Children often skip school for multiple reasons nowadays. We intend to help fill the gaps between their skipped education by encouraging them to learn more in their free time at home, in one of the most fun ways! Alexa’s lucid voice modulation and ease of use allow transferring facts in an interesting yet simple manner. Using the Alexa Voice Skills API, we have transformed current state-of-the-art deep learning techniques to present general knowledge for children in the form of questions and answers. These are generated from a corpus collected from various authentic sources available for children-centric information. The content for kids is segregated into various difficulty levels. Parents can easily track their children’s progress using our portal. They can even request adding a new topic: all they need to do is to specify the topic, and it will automatically be scraped and incorporated into Alexa’s model. Children are presented questions based on their topics of interest, and the difficulty of each question is varied based on the child’s performance.

What it does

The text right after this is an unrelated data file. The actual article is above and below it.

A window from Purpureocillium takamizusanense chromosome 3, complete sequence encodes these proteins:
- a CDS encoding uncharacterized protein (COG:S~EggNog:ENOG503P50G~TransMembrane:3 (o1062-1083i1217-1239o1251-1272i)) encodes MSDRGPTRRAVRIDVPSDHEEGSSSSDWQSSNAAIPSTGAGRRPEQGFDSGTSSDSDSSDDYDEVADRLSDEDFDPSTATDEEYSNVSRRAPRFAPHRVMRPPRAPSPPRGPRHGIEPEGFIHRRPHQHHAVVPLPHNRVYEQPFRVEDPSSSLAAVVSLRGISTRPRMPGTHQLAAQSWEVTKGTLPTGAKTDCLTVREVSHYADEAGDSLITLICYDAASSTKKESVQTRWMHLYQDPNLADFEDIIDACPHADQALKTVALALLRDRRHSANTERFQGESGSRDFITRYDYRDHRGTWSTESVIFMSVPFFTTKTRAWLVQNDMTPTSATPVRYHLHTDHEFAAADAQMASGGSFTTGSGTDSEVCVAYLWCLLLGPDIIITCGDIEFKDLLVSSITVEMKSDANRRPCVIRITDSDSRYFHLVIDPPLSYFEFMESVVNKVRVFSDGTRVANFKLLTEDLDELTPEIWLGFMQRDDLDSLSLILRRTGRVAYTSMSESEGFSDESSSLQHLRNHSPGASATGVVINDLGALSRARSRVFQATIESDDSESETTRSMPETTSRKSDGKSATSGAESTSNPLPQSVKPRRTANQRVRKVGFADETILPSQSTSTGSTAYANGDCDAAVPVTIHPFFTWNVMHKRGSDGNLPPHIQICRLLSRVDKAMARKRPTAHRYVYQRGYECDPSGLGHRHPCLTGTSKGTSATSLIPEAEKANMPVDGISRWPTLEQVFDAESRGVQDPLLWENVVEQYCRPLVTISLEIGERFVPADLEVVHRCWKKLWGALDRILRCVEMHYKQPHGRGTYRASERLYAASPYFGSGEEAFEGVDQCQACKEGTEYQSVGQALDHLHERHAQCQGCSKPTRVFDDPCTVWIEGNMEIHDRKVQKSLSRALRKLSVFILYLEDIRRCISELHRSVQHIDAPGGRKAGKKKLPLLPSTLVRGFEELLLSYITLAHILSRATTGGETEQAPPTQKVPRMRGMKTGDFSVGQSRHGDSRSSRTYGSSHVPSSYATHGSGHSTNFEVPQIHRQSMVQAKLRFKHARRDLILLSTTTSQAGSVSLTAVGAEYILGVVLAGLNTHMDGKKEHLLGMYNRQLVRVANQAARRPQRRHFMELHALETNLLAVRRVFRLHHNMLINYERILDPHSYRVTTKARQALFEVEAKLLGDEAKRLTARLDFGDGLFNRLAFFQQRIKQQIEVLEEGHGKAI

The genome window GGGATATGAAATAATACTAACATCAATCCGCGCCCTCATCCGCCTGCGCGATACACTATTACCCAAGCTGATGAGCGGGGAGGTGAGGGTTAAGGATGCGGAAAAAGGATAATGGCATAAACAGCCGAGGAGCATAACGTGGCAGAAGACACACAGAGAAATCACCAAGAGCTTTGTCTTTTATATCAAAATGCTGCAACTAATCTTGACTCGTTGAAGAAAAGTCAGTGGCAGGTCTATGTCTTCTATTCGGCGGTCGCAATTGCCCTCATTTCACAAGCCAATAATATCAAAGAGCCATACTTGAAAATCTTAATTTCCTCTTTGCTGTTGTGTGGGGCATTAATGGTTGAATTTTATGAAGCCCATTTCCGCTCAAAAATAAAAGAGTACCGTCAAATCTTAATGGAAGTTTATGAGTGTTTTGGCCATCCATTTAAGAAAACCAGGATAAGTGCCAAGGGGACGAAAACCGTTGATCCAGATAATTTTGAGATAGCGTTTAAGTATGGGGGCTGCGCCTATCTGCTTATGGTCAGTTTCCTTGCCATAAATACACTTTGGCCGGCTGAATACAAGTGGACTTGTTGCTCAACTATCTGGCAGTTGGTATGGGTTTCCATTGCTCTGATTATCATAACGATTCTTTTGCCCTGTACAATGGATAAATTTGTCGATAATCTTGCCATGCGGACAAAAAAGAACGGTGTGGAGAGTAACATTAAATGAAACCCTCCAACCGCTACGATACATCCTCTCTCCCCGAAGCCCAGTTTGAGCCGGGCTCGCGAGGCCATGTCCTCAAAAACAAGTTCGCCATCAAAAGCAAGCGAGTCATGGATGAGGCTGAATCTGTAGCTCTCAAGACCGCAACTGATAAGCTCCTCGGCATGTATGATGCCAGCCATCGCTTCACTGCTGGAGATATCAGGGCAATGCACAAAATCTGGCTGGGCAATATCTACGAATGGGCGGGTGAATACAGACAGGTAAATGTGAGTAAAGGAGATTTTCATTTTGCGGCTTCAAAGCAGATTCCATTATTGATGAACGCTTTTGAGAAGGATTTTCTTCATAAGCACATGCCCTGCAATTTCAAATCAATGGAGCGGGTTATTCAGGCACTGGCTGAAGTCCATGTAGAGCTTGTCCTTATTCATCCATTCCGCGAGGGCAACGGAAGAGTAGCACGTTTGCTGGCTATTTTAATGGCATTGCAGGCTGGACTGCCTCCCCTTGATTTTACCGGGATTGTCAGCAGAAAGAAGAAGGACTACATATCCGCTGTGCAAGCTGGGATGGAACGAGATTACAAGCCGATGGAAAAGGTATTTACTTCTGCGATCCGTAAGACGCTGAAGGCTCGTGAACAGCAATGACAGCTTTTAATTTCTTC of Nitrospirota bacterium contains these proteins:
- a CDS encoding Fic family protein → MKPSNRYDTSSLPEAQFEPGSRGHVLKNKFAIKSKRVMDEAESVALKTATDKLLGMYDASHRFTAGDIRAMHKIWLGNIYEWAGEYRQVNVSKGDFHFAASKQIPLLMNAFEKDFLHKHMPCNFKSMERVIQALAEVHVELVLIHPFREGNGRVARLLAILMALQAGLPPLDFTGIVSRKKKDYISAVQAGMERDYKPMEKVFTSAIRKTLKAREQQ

Kids can trigger the service by saying ALEXA, start ceramic AI. Once this is done, they can request for questions on a particular category X by saying ‘Ask me something on ?’ or questions generated from arbitrary topics by saying ‘Ask me something?’. It is connected with a web-app linked with Amazon OAuth, allowing parents to monitor their children’s performance, and suggests possible improvements in areas. It can also be linked with some incentive, such as credits on Amazon Apps, which further encourages children to use our system often. And it is not just any AI; ceramic AI remembers where the kid left off, if they go away in between or stop playing for some time. Our question generation mechanism has been incorporated with some randomness, so that the questions generated are not in perfect English, and are humorous in many circumstances.